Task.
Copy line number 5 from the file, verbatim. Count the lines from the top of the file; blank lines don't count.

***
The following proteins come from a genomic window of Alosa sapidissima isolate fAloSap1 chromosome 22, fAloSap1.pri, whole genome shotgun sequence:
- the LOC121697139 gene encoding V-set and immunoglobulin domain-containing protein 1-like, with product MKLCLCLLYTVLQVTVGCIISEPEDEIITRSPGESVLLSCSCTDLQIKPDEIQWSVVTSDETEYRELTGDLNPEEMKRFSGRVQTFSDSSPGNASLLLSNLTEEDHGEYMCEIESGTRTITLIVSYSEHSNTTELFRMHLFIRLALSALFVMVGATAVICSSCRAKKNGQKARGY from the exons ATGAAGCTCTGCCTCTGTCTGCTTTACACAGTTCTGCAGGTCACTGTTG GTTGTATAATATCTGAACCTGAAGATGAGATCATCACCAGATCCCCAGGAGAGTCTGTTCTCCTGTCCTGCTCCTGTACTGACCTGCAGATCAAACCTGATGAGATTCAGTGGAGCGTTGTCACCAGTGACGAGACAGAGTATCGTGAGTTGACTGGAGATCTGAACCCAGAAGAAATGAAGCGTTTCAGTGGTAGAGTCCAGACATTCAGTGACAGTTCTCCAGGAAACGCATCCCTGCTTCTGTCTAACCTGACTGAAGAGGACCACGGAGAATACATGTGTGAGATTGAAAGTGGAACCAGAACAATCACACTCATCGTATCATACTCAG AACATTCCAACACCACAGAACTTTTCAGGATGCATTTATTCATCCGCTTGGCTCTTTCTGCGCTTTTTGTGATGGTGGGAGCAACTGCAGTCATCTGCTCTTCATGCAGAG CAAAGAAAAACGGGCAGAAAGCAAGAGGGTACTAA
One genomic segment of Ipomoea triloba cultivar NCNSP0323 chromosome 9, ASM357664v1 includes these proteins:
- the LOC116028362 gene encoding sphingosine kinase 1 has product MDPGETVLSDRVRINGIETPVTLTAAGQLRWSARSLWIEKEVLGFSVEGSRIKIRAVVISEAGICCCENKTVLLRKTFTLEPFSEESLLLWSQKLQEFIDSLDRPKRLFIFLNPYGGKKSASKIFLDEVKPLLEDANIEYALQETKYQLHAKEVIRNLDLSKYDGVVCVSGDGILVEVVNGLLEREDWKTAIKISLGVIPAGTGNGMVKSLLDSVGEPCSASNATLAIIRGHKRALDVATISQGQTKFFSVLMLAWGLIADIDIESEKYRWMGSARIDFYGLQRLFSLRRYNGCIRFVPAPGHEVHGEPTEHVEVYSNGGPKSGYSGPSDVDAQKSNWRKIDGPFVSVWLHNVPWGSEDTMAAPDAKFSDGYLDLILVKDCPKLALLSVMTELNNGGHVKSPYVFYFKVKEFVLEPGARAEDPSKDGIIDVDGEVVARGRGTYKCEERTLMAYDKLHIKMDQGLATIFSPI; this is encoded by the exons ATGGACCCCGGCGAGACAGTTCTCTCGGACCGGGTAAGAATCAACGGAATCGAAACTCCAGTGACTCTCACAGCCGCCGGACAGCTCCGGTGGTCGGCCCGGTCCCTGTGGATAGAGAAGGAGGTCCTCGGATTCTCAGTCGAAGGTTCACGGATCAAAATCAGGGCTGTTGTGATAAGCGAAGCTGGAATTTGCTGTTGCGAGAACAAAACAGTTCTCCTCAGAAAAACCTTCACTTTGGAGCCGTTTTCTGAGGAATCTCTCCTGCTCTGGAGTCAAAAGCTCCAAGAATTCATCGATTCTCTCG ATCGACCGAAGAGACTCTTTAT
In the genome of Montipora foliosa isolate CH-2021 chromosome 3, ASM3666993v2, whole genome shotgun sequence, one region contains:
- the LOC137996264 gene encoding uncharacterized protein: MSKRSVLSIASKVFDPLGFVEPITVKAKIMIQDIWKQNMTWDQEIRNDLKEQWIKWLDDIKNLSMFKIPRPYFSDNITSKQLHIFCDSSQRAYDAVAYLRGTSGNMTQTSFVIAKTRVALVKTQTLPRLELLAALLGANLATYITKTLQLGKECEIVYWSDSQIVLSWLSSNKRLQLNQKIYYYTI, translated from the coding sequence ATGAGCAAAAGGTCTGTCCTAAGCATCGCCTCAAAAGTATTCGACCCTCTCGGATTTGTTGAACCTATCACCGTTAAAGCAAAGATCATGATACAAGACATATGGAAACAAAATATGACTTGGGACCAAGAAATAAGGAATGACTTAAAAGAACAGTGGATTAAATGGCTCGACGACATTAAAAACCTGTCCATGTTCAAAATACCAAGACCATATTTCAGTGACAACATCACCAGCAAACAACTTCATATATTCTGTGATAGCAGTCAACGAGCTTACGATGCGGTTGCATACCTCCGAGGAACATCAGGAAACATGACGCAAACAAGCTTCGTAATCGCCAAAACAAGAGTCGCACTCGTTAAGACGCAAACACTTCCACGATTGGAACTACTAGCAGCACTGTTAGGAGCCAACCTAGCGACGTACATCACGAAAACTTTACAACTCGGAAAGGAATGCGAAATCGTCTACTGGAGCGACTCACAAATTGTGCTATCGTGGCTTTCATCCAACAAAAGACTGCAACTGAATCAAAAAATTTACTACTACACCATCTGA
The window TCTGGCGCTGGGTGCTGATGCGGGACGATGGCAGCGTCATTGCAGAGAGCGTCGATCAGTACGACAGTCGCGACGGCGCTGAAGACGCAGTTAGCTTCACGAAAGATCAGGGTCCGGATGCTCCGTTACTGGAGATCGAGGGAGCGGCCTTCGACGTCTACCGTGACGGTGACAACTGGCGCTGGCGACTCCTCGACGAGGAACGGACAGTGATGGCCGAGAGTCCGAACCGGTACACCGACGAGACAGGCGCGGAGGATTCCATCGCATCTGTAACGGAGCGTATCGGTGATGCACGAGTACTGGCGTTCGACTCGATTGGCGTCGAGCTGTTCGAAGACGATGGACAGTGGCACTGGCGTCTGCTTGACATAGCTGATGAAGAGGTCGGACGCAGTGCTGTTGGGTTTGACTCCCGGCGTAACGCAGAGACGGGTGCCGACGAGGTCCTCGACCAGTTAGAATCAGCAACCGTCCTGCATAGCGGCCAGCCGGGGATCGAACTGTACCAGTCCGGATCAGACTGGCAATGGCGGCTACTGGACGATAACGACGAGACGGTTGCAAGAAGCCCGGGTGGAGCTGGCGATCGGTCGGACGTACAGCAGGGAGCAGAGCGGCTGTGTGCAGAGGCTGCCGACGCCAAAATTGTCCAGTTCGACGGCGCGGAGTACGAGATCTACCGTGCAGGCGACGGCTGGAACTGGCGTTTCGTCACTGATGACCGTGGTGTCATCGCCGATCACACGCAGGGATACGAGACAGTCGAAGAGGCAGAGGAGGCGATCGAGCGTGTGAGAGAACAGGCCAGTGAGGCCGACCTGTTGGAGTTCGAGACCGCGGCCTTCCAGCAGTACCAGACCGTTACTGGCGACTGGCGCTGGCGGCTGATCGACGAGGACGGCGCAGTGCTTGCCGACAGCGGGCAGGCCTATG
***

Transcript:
In the genome of Montipora foliosa isolate CH-2021 chromosome 3, ASM3666993v2, whole genome shotgun sequence, one region contains: